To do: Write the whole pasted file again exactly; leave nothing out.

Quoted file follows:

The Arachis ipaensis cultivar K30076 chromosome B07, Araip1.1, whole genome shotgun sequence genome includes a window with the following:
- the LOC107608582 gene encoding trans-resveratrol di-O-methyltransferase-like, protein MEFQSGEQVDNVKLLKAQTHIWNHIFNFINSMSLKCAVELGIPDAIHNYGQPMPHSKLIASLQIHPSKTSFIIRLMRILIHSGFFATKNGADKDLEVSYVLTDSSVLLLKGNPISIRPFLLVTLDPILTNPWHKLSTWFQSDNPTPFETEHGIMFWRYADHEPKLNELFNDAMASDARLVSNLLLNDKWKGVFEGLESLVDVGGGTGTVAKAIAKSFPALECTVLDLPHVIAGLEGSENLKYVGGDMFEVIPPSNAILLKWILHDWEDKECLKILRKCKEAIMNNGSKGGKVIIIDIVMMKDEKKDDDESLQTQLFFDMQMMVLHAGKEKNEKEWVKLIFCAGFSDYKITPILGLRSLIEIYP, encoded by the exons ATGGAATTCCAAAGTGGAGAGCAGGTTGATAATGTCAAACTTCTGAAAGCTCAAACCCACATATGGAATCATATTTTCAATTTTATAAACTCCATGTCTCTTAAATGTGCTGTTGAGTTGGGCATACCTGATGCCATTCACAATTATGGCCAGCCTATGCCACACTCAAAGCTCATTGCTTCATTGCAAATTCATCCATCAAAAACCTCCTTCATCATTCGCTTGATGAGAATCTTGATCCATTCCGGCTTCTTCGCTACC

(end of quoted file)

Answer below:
The Arachis ipaensis cultivar K30076 chromosome B07, Araip1.1, whole genome shotgun sequence genome includes a window with the following:
- the LOC107608582 gene encoding trans-resveratrol di-O-methyltransferase-like, protein MEFQSGEQVDNVKLLKAQTHIWNHIFNFINSMSLKCAVELGIPDAIHNYGQPMPHSKLIASLQIHPSKTSFIIRLMRILIHSGFFATKNGADKDLEVSYVLTDSSVLLLKGNPISIRPFLLVTLDPILTNPWHKLSTWFQSDNPTPFETEHGIMFWRYADHEPKLNELFNDAMASDARLVSNLLLNDKWKGVFEGLESLVDVGGGTGTVAKAIAKSFPALECTVLDLPHVIAGLEGSENLKYVGGDMFEVIPPSNAILLKWILHDWEDKECLKILRKCKEAIMNNGSKGGKVIIIDIVMMKDEKKDDDESLQTQLFFDMQMMVLHAGKEKNEKEWVKLIFCAGFSDYKITPILGLRSLIEIYP, encoded by the exons ATGGAATTCCAAAGTGGAGAGCAGGTTGATAATGTCAAACTTCTGAAAGCTCAAACCCACATATGGAATCATATTTTCAATTTTATAAACTCCATGTCTCTTAAATGTGCTGTTGAGTTGGGCATACCTGATGCCATTCACAATTATGGCCAGCCTATGCCACACTCAAAGCTCATTGCTTCATTGCAAATTCATCCATCAAAAACCTCCTTCATCATTCGCTTGATGAGAATCTTGATCCATTCCGGCTTCTTCGCTACC